It’s no secret that women are underrepresented as talking characters, directors, writers and producers in Hollywood’s hottest movies. But a new study by Dr. Stacy L. Smith, the Annenberg Inclusion Initiative and Women in Animation (WIA) have highlighted another huge gender gap in film. According to “Invisible in Visual Effects: Understanding the Prevalence and Experiences of Women in the Field”, women received only 21.6% of the credits for visual effects (VFX) among the 400 highest-grossing films from 2016 to 2019. In other words, among the popular films, there were 3.6 men working in VFX for every woman.
The report concludes that women held only 16.2% of VFX senior positions during the time period considered. Breaking this statistic down further, the ratio of women varied widely by role: women made up 2.9% of VFX supervisors, 46.7% of VFX producers, 23% of VFX editors, 3.7% of VFX editors. animation supervisors, 2% of lighting supervisors, 7.4% of compositing supervisors and 3.5% of CG / 3D supervisors.
Women of color are particularly underrepresented in the field of visual effects. From 2016 to 2019, WOC held only 2.5% of the leadership roles and less than 1% of the VFX supervisor positions. In total, there were 208 male VFX supervisors for each black woman. According to a press release for the study, “Women of color were more likely to be VFX producer (5.8% of all roles) or VFX editors (5.1% of all roles), but they only held the ‘1% of other leadership positions “.
VFX professionals don’t fare much better at awards ceremonies. In the last decade, “Ex Machina’s” Sara Bennett she was the only woman to win the Oscar for Best Visual Effects. Only one woman besides Bennett has ever won (Suzanne M. Benson for “Aliens” and only two others have been nominated (“Cliffhanger’s” Pamela Easley and “Love and Monsters” Genevieve Camilleri). At the Visual Effects Society Awards, women were 12.8 percent of the nominees and 9.3 percent of the winners from 2016 to 2020. Women of color represented 2.1 percent of the nominees and none of them won.
“The lack of women in the visual effects industry is part of a larger pattern of exclusion in the film industry,” said Smith. “VFX companies and studios need to think critically about their hiring and promotion practices, as well as the cultures they create internally if they want to see more women and especially women of color ascend to leadership roles.”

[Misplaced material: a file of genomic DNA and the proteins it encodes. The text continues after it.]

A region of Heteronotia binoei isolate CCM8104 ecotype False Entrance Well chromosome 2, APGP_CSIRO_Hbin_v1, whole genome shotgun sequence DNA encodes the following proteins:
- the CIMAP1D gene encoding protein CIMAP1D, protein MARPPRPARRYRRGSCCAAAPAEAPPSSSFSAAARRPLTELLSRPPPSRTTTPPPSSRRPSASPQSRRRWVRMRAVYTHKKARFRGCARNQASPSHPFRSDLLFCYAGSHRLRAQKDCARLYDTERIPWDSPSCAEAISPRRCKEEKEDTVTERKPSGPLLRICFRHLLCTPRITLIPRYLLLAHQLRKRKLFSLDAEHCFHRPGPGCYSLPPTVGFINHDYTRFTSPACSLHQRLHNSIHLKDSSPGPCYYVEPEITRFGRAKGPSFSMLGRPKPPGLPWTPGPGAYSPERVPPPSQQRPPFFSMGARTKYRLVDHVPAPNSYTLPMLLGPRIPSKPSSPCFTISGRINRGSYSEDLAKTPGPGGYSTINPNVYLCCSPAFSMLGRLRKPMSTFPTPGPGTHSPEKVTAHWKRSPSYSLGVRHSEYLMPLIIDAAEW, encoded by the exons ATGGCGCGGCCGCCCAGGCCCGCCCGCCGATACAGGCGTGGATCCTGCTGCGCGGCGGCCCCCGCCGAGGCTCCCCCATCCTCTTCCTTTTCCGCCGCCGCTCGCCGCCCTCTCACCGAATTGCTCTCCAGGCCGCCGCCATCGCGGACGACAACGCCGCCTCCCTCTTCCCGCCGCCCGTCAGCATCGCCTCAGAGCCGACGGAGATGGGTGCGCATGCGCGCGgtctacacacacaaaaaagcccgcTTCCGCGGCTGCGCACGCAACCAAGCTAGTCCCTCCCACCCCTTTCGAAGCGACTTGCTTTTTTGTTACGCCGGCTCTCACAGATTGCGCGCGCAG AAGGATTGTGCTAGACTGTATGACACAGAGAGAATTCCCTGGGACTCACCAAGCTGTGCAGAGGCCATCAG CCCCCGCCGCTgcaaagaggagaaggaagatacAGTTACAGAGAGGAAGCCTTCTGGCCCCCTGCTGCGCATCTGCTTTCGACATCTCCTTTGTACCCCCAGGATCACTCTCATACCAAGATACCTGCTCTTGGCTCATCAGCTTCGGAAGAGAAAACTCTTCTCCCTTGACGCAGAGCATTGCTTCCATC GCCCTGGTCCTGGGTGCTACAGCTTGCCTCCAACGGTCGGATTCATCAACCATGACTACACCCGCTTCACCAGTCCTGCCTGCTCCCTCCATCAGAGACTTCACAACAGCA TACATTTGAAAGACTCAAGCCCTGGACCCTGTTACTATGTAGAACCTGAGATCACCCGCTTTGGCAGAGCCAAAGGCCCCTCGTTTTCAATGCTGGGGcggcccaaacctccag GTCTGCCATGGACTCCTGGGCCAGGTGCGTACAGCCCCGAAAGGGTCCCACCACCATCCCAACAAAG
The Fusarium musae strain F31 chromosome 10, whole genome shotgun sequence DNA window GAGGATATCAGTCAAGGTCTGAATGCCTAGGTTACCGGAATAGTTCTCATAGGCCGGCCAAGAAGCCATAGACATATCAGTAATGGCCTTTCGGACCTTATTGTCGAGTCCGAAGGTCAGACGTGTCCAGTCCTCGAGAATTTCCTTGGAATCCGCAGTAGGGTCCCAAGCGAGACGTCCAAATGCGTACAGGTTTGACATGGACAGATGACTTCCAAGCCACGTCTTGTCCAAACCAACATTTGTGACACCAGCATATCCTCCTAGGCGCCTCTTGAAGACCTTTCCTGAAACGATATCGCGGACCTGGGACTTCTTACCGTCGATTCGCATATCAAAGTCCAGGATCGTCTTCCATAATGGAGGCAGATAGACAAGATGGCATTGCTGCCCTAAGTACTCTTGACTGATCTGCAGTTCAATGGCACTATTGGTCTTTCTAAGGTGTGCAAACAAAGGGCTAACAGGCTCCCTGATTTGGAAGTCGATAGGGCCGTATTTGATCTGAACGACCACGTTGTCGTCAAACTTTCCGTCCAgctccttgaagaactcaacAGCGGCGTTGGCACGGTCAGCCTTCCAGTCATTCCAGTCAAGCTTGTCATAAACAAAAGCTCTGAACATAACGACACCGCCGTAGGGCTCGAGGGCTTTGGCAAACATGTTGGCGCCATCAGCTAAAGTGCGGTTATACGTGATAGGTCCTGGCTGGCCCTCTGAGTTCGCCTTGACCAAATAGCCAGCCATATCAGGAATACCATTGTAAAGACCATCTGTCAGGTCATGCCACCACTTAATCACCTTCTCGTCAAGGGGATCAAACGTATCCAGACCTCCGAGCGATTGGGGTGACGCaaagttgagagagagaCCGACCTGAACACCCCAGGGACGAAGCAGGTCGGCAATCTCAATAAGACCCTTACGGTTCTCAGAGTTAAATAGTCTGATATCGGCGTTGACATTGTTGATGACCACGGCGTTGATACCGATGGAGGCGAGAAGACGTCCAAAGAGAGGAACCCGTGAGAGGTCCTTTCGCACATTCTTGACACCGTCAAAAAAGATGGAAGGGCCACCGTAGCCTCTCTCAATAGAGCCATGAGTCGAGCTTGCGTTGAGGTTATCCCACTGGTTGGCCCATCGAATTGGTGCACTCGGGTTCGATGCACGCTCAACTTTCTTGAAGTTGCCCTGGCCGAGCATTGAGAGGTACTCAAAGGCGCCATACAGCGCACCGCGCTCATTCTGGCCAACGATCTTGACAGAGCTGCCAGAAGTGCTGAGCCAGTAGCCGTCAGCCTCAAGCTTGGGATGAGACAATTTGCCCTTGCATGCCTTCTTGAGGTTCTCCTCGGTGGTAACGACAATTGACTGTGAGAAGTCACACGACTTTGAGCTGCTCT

They will also have to address their pipeline problems. As “Invisible in Visual Effects” points out, the higher up the chain of command you climb, the fewer women you will see. Women “hold between 13.9% and 21.5% of jobs in pipelines, but these figures plummet to less than 10% of leadership positions. Even in production roles, women cover almost two-thirds of the roles of production coordinator, but their prevalence drops to less than half of the producers. “
Looking at the leadership of VFX’s top 60 companies, the study concludes that women accounted for just under 27% of executives studied during the time period. Only 5.5% of executives were women of color. The top-tier companies – those that worked most frequently on top-grossing films – had the highest number of female and female executives in color: 30 percent and 6.2 percent, respectively. Mid-tier companies had 24.8 percent female executives and 4.8 percent WOC executives, and the respective numbers were 21.4 percent and 4.8 percent in lower-tier companies.
“As the data from this major study show, there are clearly obstacles in place for women in the realm of visual effects,” said WIA President Marge Dean. “We hope this fact-based awareness opens more doors and mends the broken steps on the leadership ladder to create a more diverse and inclusive environment in this sector of the entertainment industry.”
Click here to read “Invisible in Visual Effects” in full. The Inclusion Initiative and WIA previously collaborated on the study “Increase Inclusion in Animation”.